This isn't your father's movie studio, and certainly not your grandfather's movie studio, either.
According to the Los Angeles Times, filmmakers, directors, and special effects artists recently gathered to celebrate Amazon Studios’ new 34,000-square-foot virtual production stage in Culver City, California.
As Times journalists Anousha Sakoui and Wendy Lee reported, those like director Reggie Hudlin, whose holiday comedy Candy Cane Lane starring Eddie Murphy, "will be the first movie to shoot on the stage. He cut a red ribbon with oversize scissors to formally open the studio Monday."
Stage 15, constructed in 1940 and once the home to films such as It’s a Wonderful Life and RoboCop, has been converted into the largest virtual production stage in Los Angeles.
"Powered by the latest in gaming technology, these stages allow filmmakers to cut costs by reducing the need to rebuild stages and giving them the flexibility to film from any location with continuous daylight — regardless of the time of day," Sakoui and Lee revealed.
“This whole investment that we’re making is consistent with who Amazon is,” Albert Cheng, vice president of Prime Video U.S., said in an interview. “We’re investing in new technology and we’re trying to figure out how to innovate around production using new technology.”
As Sakoui and Lee continued to relay, "Planning for the project began back in the summer of 2020, as Hollywood was grappling with production shutdowns caused by the COVID-19 pandemic."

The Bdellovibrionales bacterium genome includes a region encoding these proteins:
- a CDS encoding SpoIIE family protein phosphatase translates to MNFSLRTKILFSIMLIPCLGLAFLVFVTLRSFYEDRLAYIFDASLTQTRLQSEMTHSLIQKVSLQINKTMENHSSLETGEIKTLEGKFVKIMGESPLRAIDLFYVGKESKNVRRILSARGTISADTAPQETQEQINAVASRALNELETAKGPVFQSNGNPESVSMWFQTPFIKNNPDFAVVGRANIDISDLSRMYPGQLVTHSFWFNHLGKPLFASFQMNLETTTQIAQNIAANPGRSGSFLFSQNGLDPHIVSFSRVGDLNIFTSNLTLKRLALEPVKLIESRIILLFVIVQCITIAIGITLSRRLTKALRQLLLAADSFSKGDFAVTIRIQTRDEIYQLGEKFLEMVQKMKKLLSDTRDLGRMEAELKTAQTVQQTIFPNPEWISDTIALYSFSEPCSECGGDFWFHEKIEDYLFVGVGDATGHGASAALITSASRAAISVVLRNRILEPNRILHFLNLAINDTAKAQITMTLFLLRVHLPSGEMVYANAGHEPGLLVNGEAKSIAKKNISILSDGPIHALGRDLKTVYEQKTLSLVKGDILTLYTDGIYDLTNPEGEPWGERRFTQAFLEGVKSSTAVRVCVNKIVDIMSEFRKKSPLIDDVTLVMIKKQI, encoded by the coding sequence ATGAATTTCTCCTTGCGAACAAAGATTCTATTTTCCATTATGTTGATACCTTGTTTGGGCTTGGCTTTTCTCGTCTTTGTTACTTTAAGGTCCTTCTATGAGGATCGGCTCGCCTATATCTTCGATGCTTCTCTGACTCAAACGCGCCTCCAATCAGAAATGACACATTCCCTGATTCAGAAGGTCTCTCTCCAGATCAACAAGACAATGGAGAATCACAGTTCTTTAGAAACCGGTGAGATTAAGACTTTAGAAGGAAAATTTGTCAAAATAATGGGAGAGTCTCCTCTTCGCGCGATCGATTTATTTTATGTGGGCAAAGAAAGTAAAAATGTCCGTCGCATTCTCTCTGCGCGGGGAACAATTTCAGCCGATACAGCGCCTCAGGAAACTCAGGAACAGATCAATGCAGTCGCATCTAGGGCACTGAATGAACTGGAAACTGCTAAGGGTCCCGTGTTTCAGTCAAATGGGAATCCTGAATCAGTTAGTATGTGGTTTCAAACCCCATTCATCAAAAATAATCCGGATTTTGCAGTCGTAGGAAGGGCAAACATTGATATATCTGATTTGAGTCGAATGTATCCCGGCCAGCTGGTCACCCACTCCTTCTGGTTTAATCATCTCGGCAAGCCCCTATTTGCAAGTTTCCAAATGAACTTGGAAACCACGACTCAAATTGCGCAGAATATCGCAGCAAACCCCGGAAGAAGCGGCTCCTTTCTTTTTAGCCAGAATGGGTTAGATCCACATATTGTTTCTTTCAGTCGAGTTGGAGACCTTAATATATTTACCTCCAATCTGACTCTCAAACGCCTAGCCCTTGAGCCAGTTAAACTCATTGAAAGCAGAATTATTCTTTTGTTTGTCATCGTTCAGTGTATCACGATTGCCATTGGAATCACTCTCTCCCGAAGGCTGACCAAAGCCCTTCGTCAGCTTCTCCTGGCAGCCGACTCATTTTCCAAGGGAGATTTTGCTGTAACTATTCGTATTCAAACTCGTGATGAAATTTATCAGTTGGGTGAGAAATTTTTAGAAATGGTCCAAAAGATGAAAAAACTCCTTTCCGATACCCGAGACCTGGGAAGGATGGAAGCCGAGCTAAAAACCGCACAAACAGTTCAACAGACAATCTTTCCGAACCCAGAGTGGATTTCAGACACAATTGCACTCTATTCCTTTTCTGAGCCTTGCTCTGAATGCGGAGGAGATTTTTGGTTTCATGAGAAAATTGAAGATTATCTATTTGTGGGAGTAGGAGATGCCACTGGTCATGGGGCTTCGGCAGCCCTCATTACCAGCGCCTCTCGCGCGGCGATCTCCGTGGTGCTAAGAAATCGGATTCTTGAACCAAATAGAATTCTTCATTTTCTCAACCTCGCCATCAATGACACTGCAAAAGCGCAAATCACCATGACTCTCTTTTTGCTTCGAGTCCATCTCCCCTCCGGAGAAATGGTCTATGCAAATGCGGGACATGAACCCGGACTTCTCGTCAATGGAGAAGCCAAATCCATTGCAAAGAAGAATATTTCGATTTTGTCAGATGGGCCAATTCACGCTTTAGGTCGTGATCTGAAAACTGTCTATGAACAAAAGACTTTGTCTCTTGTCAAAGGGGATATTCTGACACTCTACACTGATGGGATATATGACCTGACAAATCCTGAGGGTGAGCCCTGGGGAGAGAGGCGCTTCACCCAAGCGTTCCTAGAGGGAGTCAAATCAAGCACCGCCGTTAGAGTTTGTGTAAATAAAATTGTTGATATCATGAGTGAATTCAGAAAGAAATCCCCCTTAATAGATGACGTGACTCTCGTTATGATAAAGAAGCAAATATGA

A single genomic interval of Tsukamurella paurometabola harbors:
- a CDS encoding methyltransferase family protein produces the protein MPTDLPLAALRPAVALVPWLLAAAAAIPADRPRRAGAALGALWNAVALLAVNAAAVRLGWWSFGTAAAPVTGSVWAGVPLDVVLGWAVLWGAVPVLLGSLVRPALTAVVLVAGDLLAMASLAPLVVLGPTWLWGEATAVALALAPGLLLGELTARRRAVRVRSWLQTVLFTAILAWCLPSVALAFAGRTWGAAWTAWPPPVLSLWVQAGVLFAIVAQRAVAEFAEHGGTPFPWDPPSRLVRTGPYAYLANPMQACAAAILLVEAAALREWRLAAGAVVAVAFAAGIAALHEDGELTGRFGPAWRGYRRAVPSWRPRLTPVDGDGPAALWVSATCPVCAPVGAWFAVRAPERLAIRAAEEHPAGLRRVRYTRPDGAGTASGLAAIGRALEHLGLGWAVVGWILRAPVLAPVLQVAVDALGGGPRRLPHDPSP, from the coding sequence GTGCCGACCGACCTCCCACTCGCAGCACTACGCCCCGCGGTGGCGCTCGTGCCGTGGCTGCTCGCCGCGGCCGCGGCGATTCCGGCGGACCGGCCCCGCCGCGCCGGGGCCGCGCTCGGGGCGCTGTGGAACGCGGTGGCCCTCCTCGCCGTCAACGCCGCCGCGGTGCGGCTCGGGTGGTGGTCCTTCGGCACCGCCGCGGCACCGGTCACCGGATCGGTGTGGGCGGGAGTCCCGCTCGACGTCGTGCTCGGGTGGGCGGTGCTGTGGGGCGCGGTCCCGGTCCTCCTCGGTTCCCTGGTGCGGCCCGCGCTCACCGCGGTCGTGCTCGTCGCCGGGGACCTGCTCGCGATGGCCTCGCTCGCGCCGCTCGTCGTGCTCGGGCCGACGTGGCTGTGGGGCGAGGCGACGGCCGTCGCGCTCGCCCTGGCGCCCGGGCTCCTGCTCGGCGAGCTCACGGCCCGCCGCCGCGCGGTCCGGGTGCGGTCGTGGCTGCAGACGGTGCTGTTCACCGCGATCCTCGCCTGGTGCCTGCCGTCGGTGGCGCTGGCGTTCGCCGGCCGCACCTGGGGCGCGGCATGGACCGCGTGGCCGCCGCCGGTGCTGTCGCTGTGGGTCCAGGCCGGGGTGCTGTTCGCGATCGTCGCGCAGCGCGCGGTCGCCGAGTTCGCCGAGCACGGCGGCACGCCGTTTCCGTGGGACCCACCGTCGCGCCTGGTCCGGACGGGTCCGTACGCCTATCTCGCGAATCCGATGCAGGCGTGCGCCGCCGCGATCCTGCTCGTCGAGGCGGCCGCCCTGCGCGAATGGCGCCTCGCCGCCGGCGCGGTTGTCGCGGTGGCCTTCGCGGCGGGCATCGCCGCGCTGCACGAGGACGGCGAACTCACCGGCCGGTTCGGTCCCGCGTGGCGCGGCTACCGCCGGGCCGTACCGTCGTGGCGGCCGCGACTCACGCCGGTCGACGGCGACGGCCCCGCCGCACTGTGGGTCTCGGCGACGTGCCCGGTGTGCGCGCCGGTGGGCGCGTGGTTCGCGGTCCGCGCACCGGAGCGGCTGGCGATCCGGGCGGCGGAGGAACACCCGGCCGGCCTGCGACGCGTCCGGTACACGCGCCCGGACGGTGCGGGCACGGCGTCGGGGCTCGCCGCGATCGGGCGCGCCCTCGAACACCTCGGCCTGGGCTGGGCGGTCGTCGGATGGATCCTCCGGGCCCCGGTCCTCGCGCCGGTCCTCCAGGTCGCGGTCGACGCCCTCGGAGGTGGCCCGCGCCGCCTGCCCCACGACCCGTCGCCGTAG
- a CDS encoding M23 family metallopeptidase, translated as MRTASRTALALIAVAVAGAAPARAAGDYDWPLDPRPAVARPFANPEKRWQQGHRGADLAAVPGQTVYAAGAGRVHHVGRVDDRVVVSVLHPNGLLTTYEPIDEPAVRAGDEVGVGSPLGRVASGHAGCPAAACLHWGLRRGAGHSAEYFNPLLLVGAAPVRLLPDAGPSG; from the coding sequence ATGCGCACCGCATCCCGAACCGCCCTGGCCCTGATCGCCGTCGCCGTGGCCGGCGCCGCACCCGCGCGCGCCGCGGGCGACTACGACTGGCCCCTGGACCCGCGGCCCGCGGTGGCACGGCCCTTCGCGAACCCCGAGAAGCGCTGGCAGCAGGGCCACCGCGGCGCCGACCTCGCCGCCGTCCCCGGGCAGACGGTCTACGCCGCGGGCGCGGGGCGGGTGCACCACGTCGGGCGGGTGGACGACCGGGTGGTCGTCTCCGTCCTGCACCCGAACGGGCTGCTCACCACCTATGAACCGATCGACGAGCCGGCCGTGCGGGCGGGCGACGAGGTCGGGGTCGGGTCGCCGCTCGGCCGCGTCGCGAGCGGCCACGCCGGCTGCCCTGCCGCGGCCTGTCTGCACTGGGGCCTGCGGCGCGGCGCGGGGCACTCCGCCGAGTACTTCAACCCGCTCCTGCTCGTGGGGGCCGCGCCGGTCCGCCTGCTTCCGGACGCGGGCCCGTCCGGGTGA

“The short-term challenge was how to safely shoot and create content with limited travel over the desire to shoot in multiple locations,” said Chris del Conte, Amazon Studios’ global head of VFX. “The long-term challenge was how does the Amazon VFX department support and supply our filmmakers with the latest cutting-edge innovative technology to create a world within shows beyond the traditional green screen post process? Virtual production checked boxes for both those challenges and we began to utilize it.”
Said Sakoui and Lee: "Virtual production technology uses advances in gaming software and goes beyond the use of green screens. Instead of performing against a static, blank screen, actors and crew on a virtual production stage can interact in real-time within a three-dimensional environment projected on LED screens."
"Walt Disney’s tale of an intergalactic bounty hunter, The Mandalorian, represents one of the most high-profile and expansive uses of virtual production," Sakoui and Lee explained. "About half of the hit Disney+ series’ first season was shot against a 20-foot-high, 270-degree semicircular LED video wall at Manhattan Beach Studios. The ability to cut location costs and re-create scenes from anywhere has made the technology increasingly popular among filmmakers."
"Last year," Sakoui and Lee added, "...Netflix purchased Vancouver visual effects company Scanline VFX. Netflix shows that have used virtual production stages include the drama “1899” in Berlin and the sci-fi film The Midnight Sky in the United Kingdom. The streamer also utilized virtual production in L.A. for some of the driving sequences in the movie Blonde.
Sakoui and Lee concluded: "Since announcing it was moving its headquarters to Culver City in 2017, Amazon Studios has expanded its footprint locally, with roughly 630,000 square feet in the city, according to CoStar, which tracks real estate data. Amazon has also diversified the type of content it distributes, becoming the home of Thursday Night Football and making big bets on original shows like The Lord of the Rings: The Rings of Power in an effort to encourage consumers to buy Prime memberships. Earlier this year, Amazon closed on an $8.5 billion deal to buy MGM, including its library of content of movies including the James Bond franchise."